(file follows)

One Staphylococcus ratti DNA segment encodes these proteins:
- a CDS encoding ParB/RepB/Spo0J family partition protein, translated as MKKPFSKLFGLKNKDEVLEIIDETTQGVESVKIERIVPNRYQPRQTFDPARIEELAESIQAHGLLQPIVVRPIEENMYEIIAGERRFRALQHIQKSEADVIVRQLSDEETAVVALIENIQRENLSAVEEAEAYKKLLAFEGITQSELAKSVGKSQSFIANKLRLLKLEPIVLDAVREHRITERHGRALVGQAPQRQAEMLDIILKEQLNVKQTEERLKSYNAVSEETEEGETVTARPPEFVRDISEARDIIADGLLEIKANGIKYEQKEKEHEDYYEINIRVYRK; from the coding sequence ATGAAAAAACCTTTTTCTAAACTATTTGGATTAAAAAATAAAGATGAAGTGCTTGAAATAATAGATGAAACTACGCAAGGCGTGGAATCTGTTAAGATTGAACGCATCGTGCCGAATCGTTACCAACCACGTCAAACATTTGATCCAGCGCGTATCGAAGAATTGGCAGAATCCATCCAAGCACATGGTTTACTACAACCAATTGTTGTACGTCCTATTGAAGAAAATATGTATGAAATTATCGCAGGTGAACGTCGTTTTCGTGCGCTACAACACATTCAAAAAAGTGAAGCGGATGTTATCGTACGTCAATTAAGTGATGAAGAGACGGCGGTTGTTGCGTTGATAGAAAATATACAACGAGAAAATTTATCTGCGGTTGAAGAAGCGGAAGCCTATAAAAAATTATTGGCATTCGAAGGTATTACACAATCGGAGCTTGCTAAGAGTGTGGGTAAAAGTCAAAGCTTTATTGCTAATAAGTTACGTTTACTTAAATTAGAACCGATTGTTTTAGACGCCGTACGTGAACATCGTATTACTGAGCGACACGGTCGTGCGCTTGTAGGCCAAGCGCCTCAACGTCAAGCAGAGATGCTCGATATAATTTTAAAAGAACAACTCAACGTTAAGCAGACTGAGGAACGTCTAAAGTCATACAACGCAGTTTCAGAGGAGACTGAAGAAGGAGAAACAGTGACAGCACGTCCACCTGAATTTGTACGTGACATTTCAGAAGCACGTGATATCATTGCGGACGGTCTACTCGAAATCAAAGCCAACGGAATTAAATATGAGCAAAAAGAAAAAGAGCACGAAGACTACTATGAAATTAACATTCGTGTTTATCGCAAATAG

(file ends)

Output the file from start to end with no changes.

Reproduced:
One Staphylococcus ratti DNA segment encodes these proteins:
- a CDS encoding ParB/RepB/Spo0J family partition protein, translated as MKKPFSKLFGLKNKDEVLEIIDETTQGVESVKIERIVPNRYQPRQTFDPARIEELAESIQAHGLLQPIVVRPIEENMYEIIAGERRFRALQHIQKSEADVIVRQLSDEETAVVALIENIQRENLSAVEEAEAYKKLLAFEGITQSELAKSVGKSQSFIANKLRLLKLEPIVLDAVREHRITERHGRALVGQAPQRQAEMLDIILKEQLNVKQTEERLKSYNAVSEETEEGETVTARPPEFVRDISEARDIIADGLLEIKANGIKYEQKEKEHEDYYEINIRVYRK; from the coding sequence ATGAAAAAACCTTTTTCTAAACTATTTGGATTAAAAAATAAAGATGAAGTGCTTGAAATAATAGATGAAACTACGCAAGGCGTGGAATCTGTTAAGATTGAACGCATCGTGCCGAATCGTTACCAACCACGTCAAACATTTGATCCAGCGCGTATCGAAGAATTGGCAGAATCCATCCAAGCACATGGTTTACTACAACCAATTGTTGTACGTCCTATTGAAGAAAATATGTATGAAATTATCGCAGGTGAACGTCGTTTTCGTGCGCTACAACACATTCAAAAAAGTGAAGCGGATGTTATCGTACGTCAATTAAGTGATGAAGAGACGGCGGTTGTTGCGTTGATAGAAAATATACAACGAGAAAATTTATCTGCGGTTGAAGAAGCGGAAGCCTATAAAAAATTATTGGCATTCGAAGGTATTACACAATCGGAGCTTGCTAAGAGTGTGGGTAAAAGTCAAAGCTTTATTGCTAATAAGTTACGTTTACTTAAATTAGAACCGATTGTTTTAGACGCCGTACGTGAACATCGTATTACTGAGCGACACGGTCGTGCGCTTGTAGGCCAAGCGCCTCAACGTCAAGCAGAGATGCTCGATATAATTTTAAAAGAACAACTCAACGTTAAGCAGACTGAGGAACGTCTAAAGTCATACAACGCAGTTTCAGAGGAGACTGAAGAAGGAGAAACAGTGACAGCACGTCCACCTGAATTTGTACGTGACATTTCAGAAGCACGTGATATCATTGCGGACGGTCTACTCGAAATCAAAGCCAACGGAATTAAATATGAGCAAAAAGAAAAAGAGCACGAAGACTACTATGAAATTAACATTCGTGTTTATCGCAAATAG